There was no stuffed crust or promotional items. Your choices were green pepper, onion, anchovy, sausage, mushroom, hamburger, pepperoni or "Pizza Supreme" in small or large. You got your choice of "pop," milk, or coffee as beverages, and Pizza Hut's original incarnation also served beer.

Pizza Hut Big Box Dinner
Harrison C./Yelp

Pizza Hut Menu Now

The simple pizza shop menu is gone, replaced with specialty pies, wings, pasta, and desserts including Cinnabon mini rolls. Alongside pizzas' red sauce comes options such as Creamy Garlic Parmesan or Buffalo, you can get crusts of Toasted Parmesan or Garlic Buttery Blend and toppings now include jalapeño peppers and spinach.

Related: 24 Surprising Facts About Pizza, America's Favorite Comfort Food

vintage Dairy Queen - photo of a photo
vintage Dairy Queen - photo of a photo by Kipp Teague (CC BY-NC-ND)

Dairy Queen Then

Though John Fremont "J.F." "Grandpa" McCullough and his son Alex first convinced Sherb Noble to offer their soft serve in his ice cream store in Kankakee, Illinois, in 1938, the trio didn't open the first Dairy Queen location until 1940 in Joliet. The site of the first operation remains, but much has changed since.

Dairy Queen Now

Dairy Queen Now

Billionaire Warren Buffett's Berkshire Hathaway bought Dairy Queen in 1998 and has expanded it to 5,700 locations around the world. Now paired with mall staple Orange Julius, Dairy Queen's offerings and even hours still vary by location. Some are seasonal, while others have expanded into full restaurant operations.

1953 Dairy Queen Advertisement Life Magazine June 15 1953
1953 Dairy Queen Advertisement Life Magazine June 15 1953 by SenseiAlan (CC BY)

Dairy Queen Menu Then

No Blizzards, no Dilly Bars ... just sundaes, cones and "cuplets," and the occasional float. Dairy Queen kept it simple, but that would change quickly.

Hunger Buster, Dairy Queen
Hunger Buster, Dairy Queen by Dave Hensley (CC BY-NC-ND)

Dairy Queen Menu Now

Malts and milkshakes arrived in 1949, banana splits in 1951, Dilly Bars in 1955, cooked foods under the Brazier banner in 1957, Misty slush in 1961, and the Blizzard in 1952 (though that thick shake wouldn't appear as we know it today until 1985). Now there is a full breakfast, lunch, and dinner menu, coffee, baked snacks, pizza, Orange Julius, and more.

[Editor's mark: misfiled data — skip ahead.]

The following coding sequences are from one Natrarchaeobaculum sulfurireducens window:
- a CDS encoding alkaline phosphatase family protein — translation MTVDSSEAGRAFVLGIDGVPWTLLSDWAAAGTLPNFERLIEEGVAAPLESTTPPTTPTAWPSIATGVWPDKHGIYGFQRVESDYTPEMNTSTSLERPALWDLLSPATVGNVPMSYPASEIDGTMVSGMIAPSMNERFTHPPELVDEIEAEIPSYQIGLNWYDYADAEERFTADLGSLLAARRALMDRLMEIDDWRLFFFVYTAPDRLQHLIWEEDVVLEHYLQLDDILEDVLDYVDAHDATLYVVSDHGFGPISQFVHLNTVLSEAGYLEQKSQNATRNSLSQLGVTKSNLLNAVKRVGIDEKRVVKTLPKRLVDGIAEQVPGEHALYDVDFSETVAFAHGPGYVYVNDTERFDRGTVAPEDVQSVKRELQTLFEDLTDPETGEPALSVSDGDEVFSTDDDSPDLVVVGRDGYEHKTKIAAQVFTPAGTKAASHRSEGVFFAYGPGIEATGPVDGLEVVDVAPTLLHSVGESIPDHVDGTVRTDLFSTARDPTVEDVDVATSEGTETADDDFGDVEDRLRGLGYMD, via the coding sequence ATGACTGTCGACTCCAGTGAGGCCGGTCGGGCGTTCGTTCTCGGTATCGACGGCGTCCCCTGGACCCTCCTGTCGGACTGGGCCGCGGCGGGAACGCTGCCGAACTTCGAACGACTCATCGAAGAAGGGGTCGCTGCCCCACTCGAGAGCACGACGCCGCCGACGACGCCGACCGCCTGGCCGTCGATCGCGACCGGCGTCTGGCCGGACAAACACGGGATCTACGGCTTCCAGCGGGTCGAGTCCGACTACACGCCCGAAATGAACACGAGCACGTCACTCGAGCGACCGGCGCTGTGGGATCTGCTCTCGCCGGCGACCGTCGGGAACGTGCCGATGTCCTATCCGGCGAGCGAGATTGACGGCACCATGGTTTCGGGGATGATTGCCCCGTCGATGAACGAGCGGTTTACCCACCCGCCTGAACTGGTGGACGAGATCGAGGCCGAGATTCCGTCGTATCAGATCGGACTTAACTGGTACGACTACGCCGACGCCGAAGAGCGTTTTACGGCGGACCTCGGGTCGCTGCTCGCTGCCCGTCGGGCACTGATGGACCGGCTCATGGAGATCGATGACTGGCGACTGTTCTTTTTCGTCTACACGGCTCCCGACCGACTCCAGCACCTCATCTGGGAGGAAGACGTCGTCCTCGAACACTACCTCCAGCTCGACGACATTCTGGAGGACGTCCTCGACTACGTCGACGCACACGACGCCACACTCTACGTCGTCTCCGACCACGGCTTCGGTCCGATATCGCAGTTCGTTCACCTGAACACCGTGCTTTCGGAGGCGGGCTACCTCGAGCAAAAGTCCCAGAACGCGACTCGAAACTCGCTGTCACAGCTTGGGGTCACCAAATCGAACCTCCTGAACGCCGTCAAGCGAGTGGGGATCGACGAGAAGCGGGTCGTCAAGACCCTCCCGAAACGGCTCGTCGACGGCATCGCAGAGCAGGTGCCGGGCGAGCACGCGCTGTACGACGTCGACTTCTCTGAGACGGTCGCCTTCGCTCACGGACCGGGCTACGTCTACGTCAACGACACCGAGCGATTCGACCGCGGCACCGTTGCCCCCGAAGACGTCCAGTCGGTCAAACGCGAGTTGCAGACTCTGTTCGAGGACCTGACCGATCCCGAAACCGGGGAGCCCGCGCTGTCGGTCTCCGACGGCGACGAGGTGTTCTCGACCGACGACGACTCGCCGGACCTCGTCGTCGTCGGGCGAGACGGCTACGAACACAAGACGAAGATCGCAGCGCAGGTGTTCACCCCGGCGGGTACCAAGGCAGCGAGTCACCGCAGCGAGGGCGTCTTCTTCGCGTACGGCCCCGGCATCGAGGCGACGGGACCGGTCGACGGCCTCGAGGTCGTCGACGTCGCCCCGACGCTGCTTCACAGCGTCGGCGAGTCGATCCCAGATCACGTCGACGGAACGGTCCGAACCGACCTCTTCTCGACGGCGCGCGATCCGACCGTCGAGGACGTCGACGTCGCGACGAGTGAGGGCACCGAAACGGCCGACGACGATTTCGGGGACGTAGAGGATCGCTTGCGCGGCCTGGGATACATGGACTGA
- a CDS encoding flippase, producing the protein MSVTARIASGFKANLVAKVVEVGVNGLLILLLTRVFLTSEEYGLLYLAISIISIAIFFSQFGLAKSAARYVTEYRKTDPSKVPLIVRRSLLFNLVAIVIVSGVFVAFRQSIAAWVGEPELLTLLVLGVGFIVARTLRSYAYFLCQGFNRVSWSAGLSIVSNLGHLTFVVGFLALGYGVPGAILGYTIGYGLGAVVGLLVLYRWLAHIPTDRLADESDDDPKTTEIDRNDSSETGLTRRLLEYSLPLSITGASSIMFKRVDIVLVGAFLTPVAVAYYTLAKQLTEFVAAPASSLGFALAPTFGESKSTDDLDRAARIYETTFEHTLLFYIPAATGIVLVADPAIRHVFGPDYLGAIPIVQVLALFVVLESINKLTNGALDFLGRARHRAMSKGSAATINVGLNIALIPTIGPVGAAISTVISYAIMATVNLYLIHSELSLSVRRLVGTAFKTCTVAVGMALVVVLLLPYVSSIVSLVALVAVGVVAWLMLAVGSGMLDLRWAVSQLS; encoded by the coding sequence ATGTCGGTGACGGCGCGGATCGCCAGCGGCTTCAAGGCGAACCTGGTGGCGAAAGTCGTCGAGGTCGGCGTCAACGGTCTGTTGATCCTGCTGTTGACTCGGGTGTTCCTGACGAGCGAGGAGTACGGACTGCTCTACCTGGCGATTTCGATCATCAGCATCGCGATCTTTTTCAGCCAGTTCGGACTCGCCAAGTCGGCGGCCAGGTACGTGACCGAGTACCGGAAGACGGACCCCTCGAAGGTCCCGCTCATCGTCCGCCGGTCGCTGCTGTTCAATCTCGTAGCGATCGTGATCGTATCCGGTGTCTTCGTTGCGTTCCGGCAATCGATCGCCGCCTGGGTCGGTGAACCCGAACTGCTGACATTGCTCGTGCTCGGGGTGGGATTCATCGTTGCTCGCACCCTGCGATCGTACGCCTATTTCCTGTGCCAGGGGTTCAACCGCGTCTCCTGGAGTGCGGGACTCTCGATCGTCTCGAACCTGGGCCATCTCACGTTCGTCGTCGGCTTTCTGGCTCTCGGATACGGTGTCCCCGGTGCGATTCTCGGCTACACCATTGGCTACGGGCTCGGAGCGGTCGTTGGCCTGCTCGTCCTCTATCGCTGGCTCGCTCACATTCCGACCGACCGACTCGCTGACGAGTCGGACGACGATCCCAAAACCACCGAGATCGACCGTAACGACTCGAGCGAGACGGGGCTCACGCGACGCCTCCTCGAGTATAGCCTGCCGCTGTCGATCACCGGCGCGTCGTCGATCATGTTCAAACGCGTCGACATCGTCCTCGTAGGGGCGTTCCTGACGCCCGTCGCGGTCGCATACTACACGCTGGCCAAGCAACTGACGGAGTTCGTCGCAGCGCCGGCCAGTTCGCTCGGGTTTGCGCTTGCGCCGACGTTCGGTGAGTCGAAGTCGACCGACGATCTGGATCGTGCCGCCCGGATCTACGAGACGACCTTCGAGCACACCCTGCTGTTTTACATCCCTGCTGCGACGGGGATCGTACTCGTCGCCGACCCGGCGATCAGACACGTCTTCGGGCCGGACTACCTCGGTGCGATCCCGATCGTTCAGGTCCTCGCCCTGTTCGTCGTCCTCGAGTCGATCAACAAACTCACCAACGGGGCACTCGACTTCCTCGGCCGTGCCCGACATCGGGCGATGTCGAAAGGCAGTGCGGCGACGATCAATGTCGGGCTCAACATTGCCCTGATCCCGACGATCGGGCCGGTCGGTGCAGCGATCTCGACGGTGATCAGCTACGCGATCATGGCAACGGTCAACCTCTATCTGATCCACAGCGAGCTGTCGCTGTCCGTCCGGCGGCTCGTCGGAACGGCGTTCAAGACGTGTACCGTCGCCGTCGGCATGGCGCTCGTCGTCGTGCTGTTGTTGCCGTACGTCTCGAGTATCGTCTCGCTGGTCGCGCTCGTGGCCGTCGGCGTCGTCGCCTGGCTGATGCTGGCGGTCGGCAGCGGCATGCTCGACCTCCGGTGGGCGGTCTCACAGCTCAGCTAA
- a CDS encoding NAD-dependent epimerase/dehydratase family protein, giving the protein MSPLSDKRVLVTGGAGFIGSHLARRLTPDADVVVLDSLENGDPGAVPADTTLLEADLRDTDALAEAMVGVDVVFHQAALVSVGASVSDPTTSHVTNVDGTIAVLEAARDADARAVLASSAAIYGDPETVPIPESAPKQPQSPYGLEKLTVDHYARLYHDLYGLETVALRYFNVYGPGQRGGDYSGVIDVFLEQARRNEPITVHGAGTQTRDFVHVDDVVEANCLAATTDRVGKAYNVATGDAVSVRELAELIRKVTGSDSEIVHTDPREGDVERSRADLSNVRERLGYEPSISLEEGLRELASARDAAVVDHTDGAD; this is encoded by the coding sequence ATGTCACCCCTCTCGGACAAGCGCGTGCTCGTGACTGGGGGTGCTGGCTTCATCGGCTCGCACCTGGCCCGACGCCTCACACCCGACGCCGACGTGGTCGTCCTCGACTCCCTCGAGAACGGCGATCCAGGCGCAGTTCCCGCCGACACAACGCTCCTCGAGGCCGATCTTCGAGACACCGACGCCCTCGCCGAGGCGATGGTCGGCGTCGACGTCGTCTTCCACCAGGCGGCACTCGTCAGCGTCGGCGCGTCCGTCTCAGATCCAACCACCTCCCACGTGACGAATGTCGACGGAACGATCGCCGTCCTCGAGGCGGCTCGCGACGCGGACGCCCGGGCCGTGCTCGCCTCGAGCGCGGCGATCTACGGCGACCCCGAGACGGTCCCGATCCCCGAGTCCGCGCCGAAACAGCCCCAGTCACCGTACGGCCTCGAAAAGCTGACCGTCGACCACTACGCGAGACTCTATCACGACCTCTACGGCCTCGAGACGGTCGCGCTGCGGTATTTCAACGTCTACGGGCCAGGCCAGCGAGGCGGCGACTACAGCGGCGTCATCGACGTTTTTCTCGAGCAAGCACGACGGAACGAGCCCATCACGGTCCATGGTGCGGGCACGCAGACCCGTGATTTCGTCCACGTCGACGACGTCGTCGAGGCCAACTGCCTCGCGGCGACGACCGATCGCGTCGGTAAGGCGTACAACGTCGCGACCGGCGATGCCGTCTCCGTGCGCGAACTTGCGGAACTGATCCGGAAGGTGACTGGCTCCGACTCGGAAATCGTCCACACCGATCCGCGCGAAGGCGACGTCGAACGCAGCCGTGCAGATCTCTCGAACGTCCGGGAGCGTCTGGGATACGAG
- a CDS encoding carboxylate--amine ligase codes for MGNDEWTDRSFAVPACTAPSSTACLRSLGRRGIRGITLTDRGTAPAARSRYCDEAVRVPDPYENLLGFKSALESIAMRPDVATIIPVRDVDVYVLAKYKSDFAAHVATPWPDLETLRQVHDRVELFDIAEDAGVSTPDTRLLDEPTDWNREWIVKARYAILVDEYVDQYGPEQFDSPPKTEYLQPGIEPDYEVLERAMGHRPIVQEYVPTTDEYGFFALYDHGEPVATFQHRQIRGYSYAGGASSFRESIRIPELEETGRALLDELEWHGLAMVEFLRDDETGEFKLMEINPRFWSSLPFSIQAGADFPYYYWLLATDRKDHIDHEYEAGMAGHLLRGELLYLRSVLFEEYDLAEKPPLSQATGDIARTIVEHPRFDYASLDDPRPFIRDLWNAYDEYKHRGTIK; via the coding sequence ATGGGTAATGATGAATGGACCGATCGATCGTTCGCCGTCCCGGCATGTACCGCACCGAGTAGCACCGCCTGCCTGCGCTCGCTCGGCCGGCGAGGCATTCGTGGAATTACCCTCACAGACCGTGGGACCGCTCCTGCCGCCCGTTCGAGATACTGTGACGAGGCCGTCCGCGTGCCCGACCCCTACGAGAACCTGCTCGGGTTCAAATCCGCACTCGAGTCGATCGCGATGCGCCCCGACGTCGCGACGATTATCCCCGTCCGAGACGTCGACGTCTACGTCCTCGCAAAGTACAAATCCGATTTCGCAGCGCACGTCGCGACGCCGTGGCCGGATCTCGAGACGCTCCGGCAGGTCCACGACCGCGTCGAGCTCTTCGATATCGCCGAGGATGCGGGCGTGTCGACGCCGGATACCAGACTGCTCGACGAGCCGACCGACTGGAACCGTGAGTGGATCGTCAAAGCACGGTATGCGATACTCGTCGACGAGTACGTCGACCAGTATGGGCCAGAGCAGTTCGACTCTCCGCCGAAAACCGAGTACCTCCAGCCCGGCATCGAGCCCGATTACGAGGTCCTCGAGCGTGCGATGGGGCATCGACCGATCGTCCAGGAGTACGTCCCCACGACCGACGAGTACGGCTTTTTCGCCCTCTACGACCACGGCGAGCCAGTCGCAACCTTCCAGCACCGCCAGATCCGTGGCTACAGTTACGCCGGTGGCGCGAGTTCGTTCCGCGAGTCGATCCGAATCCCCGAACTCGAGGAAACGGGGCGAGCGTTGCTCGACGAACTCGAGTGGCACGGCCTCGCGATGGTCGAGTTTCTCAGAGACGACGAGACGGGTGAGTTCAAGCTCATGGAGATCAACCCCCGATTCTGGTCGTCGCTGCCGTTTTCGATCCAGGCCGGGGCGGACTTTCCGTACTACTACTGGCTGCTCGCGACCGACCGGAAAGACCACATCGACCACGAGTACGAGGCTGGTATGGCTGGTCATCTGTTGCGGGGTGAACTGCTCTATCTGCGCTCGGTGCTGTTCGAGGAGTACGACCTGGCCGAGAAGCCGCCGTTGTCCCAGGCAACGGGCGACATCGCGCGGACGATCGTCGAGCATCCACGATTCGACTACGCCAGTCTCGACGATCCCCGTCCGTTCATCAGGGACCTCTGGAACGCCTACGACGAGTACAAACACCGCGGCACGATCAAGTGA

Related: 20 of the Oldest Ice Cream Shops in America

Original Arby's
Original Arby's by Todd Lappin (CC BY-NC)

Arby's Then

First opened in Boardman, Ohio, in 1964, Arby's is actually named after the initials of founders Leroy and Forrest Raffel's restaurant equipment company, Raffel Brothers. The name they wanted for their roast beef chain, Big Tex, was taken.

RiverNorthPhotography / istockphoto

Arby's Now

With more than 3,400 locations worldwide, Arby's has seen some hard times. Owners have included Royal Crown Cola, Triarc, and Roark Capital. Now the independent flagship of the Arby's-owned Inspire Group, Arby's bought Buffalo Wild Wings. Though a brand revamp in 2012 didn't really take, a bunch of new ads, sandwiches, and technology is moving this chain forward.

Related: This Beloved Arby's Menu Item Is Making a Comeback

We're thinking Arby's
We're thinking Arby's by Amy Jane Mitchell (CC BY-ND)

Arby's Menu Then

Arby's first menu was roast beef sandwiches, chips, and drinks. With the cost of a sandwich at only 69 cents, Arby's five for $5 deals (more recently two for $5) wouldn't have been much of a deal at all.

Arby's Meat Mountain
Arby's Meat Mountain by Mike Mozart (CC BY)

Arby's Menu Now

Don't let the market-fresh sandwiches and Buffalo chicken sliders fool you: Arby's is still very much about roast beef. Its smokehouse brisket is one of the biggest successes in its history, and it was only released in 2013. Ham, chicken, and turkey sandwiches have been added in recent years, but there are just three salads here. Arby's knows what its people want.

Related: 39 Mouthwatering Roast Beef Sandwiches Across America

Vintage Jack in the Box Restaurant
Vintage Jack in the Box Restaurant by George (CC BY-SA)

Jack in the Box Then

San Diego businessman Robert O. Peterson opened the first Jack in the Box location in 1951, complete with intercom system, a drive-thru window, 18-cent burgers — and a rooftop clown. It spread through California, Arizona, and Texas in its early years.

Jack In The Box

Jack in the Box Now

A deadly E. coli outbreak in 1993 led to 171 hospitalizations and four deaths in four states, but the chain slowly won back customers and now has more than 2,200 locations in 21 states. It recently launched an app and offers delivery through Grubhub, DoorDash, or Postmates as it considers ordering and payment kiosks and mobile-enhanced drive-thrus, continuing its push toward younger, hungrier crowds.


Jack in the Box Menu Then

Just remember how small this menu is: Your entrees were a hamburger, cheeseburger, Bonusburger, tacos, shrimp or chicken, with fries and onion rings as sides. There was ice cream, hot apple turnovers, and shakes, too, but the most notable item among the beverages is the chain-branded Jack Cola.